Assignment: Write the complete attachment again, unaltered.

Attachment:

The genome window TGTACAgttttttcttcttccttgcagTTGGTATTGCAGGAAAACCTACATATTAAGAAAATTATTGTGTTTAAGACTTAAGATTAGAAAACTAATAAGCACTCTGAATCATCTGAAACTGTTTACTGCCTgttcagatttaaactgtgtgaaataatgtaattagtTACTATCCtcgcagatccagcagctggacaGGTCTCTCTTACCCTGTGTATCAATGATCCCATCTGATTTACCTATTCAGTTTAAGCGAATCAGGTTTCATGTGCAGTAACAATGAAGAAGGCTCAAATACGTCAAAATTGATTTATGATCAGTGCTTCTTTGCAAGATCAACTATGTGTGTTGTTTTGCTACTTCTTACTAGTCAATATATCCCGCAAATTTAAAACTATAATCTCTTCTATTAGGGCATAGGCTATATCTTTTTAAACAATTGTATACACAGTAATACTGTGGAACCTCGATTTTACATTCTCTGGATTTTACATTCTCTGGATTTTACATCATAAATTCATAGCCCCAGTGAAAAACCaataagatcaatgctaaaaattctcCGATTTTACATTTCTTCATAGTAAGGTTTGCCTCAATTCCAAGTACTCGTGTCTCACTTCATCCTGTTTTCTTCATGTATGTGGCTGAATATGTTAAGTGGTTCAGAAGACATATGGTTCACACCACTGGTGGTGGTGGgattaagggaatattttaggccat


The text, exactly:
The genome window TGTACAgttttttcttcttccttgcagTTGGTATTGCAGGAAAACCTACATATTAAGAAAATTATTGTGTTTAAGACTTAAGATTAGAAAACTAATAAGCACTCTGAATCATCTGAAACTGTTTACTGCCTgttcagatttaaactgtgtgaaataatgtaattagtTACTATCCtcgcagatccagcagctggacaGGTCTCTCTTACCCTGTGTATCAATGATCCCATCTGATTTACCTATTCAGTTTAAGCGAATCAGGTTTCATGTGCAGTAACAATGAAGAAGGCTCAAATACGTCAAAATTGATTTATGATCAGTGCTTCTTTGCAAGATCAACTATGTGTGTTGTTTTGCTACTTCTTACTAGTCAATATATCCCGCAAATTTAAAACTATAATCTCTTCTATTAGGGCATAGGCTATATCTTTTTAAACAATTGTATACACAGTAATACTGTGGAACCTCGATTTTACATTCTCTGGATTTTACATTCTCTGGATTTTACATCATAAATTCATAGCCCCAGTGAAAAACCaataagatcaatgctaaaaattctcCGATTTTACATTTCTTCATAGTAAGGTTTGCCTCAATTCCAAGTACTCGTGTCTCACTTCATCCTGTTTTCTTCATGTATGTGGCTGAATATGTTAAGTGGTTCAGAAGACATATGGTTCACACCACTGGTGGTGGTGGgattaagggaatattttaggccat